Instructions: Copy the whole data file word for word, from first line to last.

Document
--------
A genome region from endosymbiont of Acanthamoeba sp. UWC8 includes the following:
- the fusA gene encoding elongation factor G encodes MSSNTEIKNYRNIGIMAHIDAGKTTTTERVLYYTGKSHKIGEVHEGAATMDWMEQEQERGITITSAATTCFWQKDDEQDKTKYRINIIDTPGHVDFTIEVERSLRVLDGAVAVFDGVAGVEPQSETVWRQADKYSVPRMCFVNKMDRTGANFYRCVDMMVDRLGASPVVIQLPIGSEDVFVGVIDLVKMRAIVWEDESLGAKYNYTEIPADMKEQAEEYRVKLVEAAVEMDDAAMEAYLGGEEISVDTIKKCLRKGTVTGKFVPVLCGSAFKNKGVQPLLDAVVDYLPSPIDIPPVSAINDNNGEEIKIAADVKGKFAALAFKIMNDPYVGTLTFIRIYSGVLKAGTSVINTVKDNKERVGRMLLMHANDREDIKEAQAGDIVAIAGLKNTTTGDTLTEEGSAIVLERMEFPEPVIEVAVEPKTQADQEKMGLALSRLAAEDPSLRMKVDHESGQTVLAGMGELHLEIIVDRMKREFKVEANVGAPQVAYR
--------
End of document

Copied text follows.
A genome region from endosymbiont of Acanthamoeba sp. UWC8 includes the following:
- the fusA gene encoding elongation factor G encodes MSSNTEIKNYRNIGIMAHIDAGKTTTTERVLYYTGKSHKIGEVHEGAATMDWMEQEQERGITITSAATTCFWQKDDEQDKTKYRINIIDTPGHVDFTIEVERSLRVLDGAVAVFDGVAGVEPQSETVWRQADKYSVPRMCFVNKMDRTGANFYRCVDMMVDRLGASPVVIQLPIGSEDVFVGVIDLVKMRAIVWEDESLGAKYNYTEIPADMKEQAEEYRVKLVEAAVEMDDAAMEAYLGGEEISVDTIKKCLRKGTVTGKFVPVLCGSAFKNKGVQPLLDAVVDYLPSPIDIPPVSAINDNNGEEIKIAADVKGKFAALAFKIMNDPYVGTLTFIRIYSGVLKAGTSVINTVKDNKERVGRMLLMHANDREDIKEAQAGDIVAIAGLKNTTTGDTLTEEGSAIVLERMEFPEPVIEVAVEPKTQADQEKMGLALSRLAAEDPSLRMKVDHESGQTVLAGMGELHLEIIVDRMKREFKVEANVGAPQVAYR